I have just finished my first political piece for publication since — I believe — I covered the ASASU elections in college (that’s the Associated Students of Arizona State University). I am now, officially, a professional political pundit.
So you know what I’m about to say is true.
There’s a fear out there that Donald Trump will win the Republican nomination for president. That is indisputable. A fear exists. And, indisputably too, he could win it. Maybe even will win it.
It doesn’t seem — seem — that Trump stands a chance against Hillary Clinton in November’s general election. But what IF he does win the nomination, and what IF Clinton gets the nomination from Democrats and then, what IF some skeleton in her political closet comes out just before the election that rattles her already shaky reputation?
(The third IF, you have to admit, seems as likely as the second, and the second is damn likely. Clinton has a pretty big closet, you know. She has a lot of skeletons in there.)
What then? What, in a general election between this guy and this woman, is a voter supposed to do?
Any level-headed voter would take an oily politician over an unstable one because, in truth, all politicians have an oily side and unstable is not good when you’re carrying around a nuclear football. Still, as we know, there are a lot of voters out there with their bubbles a little off-center.
So IF Clinton is embroiled in some scandal she has trouble wriggling out of, what then with our theoretical general election?
The other day, it occurred to me — a professional pundit — that if things fall just so, we could have a President Trump.
I’m going to guess it won’t happen. Trump, of course, has plenty of skeletons of his own, not the least of which are his tax returns, which he still refuses to release. Because of those skeletons — and because he’s Trump, and that infuriates many Republicans more than anything — Trump still will have a hard time getting out of the convention with the nomination. The Republican bigwigs, none too happy with Trump, could change the convention rules to make it much harder on him. It’s been done before. They’re already ganging up on him in advance of Cleveland.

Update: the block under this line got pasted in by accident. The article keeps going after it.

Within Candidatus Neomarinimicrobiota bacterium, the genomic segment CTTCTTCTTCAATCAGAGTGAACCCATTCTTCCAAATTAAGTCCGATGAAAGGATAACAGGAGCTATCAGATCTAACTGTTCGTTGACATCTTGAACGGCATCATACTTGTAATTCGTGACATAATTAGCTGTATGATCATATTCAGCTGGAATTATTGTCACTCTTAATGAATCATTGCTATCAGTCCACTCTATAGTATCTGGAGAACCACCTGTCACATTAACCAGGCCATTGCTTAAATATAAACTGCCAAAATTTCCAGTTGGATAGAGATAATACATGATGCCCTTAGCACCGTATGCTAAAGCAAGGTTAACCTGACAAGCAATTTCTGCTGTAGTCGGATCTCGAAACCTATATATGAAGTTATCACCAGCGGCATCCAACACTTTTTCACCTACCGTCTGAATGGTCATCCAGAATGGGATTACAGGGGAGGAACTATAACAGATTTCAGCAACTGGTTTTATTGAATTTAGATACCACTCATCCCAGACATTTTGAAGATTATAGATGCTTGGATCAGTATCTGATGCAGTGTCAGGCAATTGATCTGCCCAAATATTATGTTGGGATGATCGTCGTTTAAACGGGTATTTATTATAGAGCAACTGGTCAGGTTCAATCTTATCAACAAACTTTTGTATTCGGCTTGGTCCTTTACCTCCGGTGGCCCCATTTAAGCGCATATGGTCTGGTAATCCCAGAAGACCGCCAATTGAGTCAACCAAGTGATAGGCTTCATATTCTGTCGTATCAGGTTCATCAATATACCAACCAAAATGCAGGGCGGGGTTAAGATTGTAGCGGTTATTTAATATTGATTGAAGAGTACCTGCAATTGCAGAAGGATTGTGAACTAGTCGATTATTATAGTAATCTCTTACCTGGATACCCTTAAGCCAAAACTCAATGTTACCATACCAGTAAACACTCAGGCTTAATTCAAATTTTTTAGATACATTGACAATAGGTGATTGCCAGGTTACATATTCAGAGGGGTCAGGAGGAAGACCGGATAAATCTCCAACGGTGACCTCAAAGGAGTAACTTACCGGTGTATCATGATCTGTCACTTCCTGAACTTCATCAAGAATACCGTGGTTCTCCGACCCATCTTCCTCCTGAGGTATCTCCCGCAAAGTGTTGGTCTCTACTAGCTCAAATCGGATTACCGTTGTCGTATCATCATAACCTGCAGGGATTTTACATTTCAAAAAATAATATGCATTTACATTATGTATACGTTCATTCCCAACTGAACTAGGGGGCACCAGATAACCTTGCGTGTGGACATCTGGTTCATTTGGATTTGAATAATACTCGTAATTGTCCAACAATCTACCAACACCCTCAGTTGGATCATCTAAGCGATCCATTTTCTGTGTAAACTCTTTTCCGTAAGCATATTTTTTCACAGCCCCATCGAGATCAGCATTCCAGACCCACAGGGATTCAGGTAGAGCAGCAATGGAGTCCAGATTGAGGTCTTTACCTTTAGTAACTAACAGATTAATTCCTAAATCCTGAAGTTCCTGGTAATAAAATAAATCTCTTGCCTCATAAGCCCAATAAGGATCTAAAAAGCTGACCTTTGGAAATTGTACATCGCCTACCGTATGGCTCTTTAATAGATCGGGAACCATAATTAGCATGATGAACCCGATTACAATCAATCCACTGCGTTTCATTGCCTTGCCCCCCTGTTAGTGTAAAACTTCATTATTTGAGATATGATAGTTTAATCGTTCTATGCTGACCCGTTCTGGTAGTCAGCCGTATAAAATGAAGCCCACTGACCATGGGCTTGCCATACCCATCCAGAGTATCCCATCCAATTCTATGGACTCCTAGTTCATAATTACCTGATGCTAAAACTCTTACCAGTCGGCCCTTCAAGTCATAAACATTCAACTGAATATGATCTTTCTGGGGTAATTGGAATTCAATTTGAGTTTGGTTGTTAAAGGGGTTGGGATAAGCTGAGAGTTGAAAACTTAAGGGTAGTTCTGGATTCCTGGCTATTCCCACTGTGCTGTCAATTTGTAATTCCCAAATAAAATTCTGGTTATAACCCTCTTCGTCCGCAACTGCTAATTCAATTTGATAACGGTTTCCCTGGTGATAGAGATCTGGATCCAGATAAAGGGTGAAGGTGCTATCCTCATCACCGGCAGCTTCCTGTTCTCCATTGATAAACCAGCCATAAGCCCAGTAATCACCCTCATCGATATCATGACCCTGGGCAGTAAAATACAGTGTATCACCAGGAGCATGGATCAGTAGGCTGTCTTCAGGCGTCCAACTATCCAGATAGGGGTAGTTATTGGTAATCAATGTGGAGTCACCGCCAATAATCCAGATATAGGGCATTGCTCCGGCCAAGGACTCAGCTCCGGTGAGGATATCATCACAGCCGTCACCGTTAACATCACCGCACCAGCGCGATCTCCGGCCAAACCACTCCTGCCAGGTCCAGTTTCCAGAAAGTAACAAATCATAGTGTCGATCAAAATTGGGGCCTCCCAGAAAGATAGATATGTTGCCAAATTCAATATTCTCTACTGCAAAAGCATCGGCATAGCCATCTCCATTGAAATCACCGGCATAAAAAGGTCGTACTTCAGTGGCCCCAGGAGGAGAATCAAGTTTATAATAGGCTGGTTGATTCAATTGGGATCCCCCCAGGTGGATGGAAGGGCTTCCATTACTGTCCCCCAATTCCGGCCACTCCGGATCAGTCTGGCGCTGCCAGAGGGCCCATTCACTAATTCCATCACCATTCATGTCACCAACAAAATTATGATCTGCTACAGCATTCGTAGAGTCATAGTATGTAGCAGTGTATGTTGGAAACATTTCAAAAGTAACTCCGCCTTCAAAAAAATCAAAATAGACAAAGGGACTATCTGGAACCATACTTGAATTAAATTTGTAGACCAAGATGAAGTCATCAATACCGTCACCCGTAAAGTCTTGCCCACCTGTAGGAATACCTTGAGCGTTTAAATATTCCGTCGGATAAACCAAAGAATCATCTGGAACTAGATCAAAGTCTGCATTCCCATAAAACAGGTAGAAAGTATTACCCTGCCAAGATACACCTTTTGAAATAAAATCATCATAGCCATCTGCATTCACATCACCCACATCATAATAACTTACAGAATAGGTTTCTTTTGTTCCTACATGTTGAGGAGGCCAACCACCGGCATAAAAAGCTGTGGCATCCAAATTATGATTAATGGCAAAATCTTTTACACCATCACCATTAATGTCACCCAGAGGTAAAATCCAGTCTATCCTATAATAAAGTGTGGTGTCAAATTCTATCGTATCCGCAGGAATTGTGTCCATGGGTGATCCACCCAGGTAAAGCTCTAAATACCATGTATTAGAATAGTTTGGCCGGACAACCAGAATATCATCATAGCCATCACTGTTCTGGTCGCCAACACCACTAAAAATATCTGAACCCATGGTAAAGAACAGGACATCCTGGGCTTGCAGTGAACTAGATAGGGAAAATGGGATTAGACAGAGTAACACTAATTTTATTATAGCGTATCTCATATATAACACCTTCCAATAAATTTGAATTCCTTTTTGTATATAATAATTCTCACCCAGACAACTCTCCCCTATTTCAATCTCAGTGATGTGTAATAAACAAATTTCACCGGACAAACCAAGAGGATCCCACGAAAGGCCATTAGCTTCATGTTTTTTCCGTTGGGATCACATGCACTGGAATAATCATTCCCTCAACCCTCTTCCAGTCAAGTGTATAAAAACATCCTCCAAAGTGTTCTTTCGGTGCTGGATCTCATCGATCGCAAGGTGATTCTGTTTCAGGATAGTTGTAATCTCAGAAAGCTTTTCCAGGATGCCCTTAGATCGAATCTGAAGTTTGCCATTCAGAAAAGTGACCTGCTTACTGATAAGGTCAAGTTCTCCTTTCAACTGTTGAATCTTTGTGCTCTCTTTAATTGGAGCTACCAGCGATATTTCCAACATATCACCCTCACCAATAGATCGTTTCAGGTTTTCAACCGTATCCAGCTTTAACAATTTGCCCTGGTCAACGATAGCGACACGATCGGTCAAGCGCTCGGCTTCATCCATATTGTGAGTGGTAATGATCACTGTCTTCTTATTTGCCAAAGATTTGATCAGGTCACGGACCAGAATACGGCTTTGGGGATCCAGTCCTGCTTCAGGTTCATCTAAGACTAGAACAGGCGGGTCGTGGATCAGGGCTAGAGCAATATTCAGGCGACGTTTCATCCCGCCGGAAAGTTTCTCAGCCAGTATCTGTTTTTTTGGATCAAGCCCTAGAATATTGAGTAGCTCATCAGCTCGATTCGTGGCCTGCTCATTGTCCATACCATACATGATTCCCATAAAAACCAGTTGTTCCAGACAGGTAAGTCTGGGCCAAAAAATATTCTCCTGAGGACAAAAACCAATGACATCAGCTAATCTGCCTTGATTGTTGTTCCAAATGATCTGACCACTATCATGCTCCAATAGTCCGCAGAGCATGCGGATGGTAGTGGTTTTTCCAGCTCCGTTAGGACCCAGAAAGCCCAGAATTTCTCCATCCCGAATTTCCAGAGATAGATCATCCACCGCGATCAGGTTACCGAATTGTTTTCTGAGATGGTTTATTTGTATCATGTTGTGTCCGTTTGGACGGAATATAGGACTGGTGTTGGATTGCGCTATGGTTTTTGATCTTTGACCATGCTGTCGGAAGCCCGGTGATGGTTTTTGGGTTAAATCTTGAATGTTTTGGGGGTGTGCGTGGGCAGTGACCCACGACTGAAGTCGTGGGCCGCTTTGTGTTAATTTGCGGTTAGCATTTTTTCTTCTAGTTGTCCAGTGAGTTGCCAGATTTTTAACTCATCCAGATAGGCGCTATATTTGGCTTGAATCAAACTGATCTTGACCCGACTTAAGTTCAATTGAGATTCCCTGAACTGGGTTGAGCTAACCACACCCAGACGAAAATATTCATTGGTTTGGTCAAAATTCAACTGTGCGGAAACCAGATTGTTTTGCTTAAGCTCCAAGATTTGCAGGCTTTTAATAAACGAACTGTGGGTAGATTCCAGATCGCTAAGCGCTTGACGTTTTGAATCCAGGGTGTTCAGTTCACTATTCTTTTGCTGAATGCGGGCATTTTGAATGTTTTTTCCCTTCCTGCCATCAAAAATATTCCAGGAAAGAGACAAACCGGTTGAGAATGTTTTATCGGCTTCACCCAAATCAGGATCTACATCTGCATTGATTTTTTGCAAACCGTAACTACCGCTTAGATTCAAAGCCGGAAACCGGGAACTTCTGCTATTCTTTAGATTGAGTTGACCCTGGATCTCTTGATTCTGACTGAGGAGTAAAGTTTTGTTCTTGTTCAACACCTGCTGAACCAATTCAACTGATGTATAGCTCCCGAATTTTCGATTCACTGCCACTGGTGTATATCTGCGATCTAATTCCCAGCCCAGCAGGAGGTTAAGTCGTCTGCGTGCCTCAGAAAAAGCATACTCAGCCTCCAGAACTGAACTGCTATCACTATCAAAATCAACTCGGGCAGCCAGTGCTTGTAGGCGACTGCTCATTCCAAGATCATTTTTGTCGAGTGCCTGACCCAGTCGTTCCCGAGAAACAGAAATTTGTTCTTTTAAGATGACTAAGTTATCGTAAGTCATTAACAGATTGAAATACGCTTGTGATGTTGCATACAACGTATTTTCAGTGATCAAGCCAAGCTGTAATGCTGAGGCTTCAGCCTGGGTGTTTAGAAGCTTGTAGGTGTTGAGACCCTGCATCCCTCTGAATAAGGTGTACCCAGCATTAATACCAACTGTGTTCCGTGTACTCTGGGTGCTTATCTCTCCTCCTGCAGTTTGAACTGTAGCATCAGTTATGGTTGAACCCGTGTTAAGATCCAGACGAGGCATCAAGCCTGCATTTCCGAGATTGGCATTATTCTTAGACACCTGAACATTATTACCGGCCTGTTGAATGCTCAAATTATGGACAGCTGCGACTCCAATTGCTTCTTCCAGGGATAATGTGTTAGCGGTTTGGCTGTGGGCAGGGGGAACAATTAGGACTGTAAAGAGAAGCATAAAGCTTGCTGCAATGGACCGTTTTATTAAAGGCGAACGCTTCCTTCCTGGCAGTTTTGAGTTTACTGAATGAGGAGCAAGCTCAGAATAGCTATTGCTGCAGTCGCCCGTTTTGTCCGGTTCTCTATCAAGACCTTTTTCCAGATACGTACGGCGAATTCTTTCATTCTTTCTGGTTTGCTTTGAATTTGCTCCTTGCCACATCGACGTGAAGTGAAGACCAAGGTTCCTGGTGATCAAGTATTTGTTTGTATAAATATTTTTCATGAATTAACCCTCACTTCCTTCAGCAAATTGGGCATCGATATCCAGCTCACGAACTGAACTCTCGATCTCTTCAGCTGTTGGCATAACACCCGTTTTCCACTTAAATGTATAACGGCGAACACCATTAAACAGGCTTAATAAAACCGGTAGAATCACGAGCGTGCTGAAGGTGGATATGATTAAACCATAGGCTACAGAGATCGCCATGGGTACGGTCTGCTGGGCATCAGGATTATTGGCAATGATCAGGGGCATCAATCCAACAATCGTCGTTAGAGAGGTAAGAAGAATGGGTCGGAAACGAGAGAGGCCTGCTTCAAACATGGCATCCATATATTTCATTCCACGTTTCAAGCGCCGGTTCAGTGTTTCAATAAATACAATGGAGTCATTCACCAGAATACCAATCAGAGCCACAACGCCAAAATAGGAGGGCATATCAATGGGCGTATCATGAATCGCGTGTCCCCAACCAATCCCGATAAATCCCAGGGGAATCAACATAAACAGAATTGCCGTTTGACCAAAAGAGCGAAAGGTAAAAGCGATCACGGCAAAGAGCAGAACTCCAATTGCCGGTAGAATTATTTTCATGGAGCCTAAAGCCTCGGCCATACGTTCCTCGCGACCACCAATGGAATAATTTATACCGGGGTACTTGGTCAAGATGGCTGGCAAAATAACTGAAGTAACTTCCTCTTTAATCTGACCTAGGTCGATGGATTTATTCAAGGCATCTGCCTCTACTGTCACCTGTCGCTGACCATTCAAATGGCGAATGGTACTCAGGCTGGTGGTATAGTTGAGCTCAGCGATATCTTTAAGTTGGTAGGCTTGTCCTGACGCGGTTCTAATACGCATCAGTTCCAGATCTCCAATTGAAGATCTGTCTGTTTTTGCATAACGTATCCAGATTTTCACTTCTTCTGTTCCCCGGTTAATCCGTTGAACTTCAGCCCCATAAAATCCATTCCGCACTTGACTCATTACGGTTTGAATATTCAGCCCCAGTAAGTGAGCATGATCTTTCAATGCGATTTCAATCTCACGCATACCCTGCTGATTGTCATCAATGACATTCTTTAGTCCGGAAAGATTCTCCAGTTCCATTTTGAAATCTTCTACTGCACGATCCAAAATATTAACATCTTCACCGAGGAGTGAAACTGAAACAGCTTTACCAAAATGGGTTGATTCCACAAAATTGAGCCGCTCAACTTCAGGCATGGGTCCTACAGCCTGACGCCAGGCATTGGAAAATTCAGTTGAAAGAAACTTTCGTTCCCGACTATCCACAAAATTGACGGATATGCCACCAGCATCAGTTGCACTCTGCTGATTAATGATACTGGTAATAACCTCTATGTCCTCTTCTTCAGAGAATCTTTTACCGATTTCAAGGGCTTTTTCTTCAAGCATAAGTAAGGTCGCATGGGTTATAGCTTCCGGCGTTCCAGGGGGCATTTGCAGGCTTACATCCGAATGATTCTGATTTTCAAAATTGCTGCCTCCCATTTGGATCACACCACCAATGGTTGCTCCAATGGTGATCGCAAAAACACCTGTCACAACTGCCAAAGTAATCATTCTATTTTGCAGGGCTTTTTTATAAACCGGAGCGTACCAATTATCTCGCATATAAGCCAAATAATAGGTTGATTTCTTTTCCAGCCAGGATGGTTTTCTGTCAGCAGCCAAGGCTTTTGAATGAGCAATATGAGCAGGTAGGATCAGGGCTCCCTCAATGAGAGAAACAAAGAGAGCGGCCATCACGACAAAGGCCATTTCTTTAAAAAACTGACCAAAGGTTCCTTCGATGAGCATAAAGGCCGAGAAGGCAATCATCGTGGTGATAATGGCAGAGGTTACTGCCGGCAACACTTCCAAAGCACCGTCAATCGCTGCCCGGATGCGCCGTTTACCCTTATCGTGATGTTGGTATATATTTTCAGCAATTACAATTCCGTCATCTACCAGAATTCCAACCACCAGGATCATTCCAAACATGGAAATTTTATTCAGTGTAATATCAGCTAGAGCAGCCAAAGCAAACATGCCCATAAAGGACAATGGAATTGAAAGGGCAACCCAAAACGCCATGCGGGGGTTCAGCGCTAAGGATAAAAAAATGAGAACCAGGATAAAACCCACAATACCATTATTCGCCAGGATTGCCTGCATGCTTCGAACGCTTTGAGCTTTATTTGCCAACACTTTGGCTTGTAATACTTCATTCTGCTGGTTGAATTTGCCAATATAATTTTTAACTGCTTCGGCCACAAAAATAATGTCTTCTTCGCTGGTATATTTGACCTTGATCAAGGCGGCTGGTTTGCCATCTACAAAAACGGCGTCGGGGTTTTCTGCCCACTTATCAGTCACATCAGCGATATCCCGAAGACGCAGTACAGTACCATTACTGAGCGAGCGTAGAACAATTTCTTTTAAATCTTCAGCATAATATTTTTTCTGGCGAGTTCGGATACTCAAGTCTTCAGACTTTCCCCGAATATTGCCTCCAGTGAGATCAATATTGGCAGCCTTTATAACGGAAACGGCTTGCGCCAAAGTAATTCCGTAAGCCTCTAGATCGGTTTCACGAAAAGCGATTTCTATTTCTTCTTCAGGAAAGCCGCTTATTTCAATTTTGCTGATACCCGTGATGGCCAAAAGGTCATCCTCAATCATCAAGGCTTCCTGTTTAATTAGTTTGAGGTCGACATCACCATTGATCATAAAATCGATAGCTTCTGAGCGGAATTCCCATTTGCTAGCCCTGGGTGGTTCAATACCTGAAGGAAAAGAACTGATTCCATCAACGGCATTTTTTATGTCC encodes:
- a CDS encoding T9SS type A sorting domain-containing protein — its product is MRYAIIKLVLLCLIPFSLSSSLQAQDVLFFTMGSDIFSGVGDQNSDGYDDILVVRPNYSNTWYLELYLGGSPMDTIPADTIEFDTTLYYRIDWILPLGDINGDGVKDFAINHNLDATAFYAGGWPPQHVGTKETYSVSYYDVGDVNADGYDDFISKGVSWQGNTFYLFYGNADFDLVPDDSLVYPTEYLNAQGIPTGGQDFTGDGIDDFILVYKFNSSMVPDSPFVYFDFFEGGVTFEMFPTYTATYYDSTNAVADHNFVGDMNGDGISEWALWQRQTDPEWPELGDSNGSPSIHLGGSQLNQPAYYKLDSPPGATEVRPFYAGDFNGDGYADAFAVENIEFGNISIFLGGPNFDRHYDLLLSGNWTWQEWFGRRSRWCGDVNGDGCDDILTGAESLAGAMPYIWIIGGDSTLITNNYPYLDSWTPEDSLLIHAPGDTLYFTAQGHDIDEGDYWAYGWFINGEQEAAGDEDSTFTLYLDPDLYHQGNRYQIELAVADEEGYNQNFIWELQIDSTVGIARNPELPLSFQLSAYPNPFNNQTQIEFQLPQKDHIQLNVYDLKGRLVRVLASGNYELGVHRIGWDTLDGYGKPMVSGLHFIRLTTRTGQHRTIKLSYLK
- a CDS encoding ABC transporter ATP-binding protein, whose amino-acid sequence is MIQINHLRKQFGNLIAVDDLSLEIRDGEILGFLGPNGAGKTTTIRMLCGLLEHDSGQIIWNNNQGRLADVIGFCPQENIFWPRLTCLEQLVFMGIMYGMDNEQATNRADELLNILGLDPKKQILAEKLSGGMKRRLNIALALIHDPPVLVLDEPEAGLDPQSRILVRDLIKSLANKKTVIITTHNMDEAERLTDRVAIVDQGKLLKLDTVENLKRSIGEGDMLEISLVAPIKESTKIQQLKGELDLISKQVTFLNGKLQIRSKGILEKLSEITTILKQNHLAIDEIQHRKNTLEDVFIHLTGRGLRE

From the New Yorker:
The sight of [Jeb] Bush and [Mitt] Romney and a growing roster of establishment Republicans who privately despise [Ted] Cruz now rallying to his candidacy is telling: after months of inaction, Republicans are finally waking up to the idea that unless they deny Trump the nomination, he will wreck the Republican Party. The only question is whether it is too late.
Even if he gets out of Cleveland as nominee, another reason I don’t think Trump can get elected president, even against a laid-bare Clinton (or even a longshot Bernie Sanders), is numbers. Trump’s people are a few people in a few states who identify themselves as Republicans and who vote in a primary or caucus.
From the Washington Post:
If Mr. Trump is attracting 40 percent of Republicans, who in turn represent about one-quarter of the country, that is a 10 percent slice of the population — hardly a mantle of legitimacy.
Remember, Republicans — or people who identify themselves as such — are a minority, as The Post points out. This from Gallup: